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Enriched Languages

Peter Baumann

Institut fur Informatik der Universitat Zurich
Winterthurerstr. 190, 8057 Zurich, Switzerland

Email: bauma[email protected], Tel: ++41 1 257 45 79, Fax: ++41 1 363 00 35

Keywords: formal approaches, natural semantics, program verification

1 Introduction

Programmers are often faced with the problem of working in two languages: a specification language and a programming language. This is especially true when program development starts with a formal specification written in a language such as Z [BN+92] and ends with an imperative program. Over the years it has become clear that post facto program verification is not a practical approach. Therefore, it is well recognized that a sound and yet practical approach to developing imperative programs from formal specifications is needed. The main goal is a unified framework in which specification assertions and executable statements can be combined smoothly.

The purpose of this paper is to present a very general approach how to enrich imperative programming languages in the direction of wide spectrum languages. The key idea is to incorporate specification assertions into programming languages by allowing predicates on pairs of states to appear wherever a statement could appear. For example, a predicate x < x in Z1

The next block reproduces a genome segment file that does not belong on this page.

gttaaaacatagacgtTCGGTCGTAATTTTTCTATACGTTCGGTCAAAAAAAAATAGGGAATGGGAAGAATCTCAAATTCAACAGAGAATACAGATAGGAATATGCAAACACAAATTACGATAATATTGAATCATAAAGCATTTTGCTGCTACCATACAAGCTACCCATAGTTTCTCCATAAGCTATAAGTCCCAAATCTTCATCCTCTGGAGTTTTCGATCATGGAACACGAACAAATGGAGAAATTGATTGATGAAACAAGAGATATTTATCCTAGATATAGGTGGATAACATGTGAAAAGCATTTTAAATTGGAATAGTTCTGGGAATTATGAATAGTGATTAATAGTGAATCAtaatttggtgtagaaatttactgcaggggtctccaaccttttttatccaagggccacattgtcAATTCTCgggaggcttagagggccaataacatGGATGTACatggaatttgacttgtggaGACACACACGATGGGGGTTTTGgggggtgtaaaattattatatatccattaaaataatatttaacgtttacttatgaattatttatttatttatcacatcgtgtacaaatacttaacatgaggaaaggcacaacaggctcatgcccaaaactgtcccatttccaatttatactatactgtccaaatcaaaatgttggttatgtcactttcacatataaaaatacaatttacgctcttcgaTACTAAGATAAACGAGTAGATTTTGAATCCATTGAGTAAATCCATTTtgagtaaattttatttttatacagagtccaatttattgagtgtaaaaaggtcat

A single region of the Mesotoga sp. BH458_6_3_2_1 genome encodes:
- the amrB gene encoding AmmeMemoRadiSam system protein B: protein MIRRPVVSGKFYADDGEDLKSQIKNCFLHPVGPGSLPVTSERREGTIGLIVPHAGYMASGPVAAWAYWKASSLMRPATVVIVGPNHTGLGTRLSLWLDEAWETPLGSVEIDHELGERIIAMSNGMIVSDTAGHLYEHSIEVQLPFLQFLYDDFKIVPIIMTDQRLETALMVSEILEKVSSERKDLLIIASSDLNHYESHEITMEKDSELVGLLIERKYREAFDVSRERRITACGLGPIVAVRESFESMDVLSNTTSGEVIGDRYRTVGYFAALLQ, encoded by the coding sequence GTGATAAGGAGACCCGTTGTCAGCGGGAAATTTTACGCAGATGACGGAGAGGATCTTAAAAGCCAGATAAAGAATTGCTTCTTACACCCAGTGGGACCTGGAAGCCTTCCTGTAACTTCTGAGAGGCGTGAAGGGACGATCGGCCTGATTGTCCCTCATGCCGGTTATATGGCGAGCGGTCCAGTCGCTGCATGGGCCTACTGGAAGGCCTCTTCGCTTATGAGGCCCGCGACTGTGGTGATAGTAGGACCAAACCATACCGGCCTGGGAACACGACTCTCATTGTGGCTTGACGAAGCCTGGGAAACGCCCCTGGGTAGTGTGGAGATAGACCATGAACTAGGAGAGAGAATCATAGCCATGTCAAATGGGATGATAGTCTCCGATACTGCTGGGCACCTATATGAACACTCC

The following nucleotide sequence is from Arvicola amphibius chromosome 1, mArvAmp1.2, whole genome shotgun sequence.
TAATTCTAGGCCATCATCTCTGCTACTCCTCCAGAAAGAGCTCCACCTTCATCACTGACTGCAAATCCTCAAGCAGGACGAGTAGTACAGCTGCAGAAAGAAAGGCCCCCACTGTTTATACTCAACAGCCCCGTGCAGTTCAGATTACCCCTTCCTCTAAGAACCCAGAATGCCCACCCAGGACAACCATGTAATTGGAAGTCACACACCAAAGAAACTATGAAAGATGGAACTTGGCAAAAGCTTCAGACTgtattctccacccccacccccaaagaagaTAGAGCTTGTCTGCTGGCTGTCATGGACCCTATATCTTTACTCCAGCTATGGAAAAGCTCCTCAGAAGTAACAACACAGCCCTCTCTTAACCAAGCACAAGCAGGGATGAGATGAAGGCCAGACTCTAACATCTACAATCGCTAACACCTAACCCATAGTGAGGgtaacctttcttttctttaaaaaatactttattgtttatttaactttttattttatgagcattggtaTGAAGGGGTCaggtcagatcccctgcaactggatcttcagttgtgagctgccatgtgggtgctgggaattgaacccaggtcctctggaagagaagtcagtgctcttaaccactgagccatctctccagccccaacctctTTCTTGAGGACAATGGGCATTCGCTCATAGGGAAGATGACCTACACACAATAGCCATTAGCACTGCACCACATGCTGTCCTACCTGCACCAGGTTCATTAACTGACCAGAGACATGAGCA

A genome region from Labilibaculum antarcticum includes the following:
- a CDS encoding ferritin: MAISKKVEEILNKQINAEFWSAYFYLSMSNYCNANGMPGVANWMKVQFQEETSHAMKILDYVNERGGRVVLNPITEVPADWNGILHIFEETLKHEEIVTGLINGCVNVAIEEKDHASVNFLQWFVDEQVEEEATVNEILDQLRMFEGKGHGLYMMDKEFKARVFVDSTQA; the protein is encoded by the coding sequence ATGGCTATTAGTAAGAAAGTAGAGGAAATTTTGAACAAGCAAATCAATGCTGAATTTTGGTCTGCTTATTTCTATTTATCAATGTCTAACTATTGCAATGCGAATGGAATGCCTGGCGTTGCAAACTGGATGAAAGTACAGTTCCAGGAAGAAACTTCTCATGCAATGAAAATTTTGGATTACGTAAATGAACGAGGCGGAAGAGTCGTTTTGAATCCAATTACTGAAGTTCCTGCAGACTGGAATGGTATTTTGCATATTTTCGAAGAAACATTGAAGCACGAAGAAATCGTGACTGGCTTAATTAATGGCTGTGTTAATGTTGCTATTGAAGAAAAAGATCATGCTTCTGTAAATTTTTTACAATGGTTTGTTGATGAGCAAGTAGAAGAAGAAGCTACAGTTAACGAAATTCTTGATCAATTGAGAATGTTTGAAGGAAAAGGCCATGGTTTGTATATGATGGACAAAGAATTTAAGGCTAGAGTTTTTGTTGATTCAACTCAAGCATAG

specifies an operation that decreases the value of the variable x . We regard it as a syntactically correct statement, although it is not executable. In the same way, while x >= 5 do (x < x) is
regarded as syntactically correct and we will give it a formal semantics in a natural semantics style. Intuitively, it describes a computation that decreases x until it is less then 5. Although it is in some sense more concrete than the statement x >= 5 ) x < x , it is still not executable
and can be further refined to while x >= 5 do x := x ? 1. This shows the general pattern of our approach. Starting with a specification, program development proceeds by fading out specification assertions and fading in executable statements until there are no more specification assertions. The point is that all statements belong to one language, which is given a formal semantics. This allows expressing precisely the relationship between the different statements.

The semantic basis of the method is natural semantics which allows omitting restrictions on the applicability of the method in case of interference. In contrast, aliasing prevents the use of many methods [Heh93, Mor88, Rey81]. Natural semantics are one of the very few formal semantics that are effectively used today to describe real world programming languages [MTH90]. Our approach of extending programming languages towards wide spectrum languages makes heavy use of the ability to express all constructs of the enlarged language in natural semantics.

1In Z, x denotes the value of x after the operation.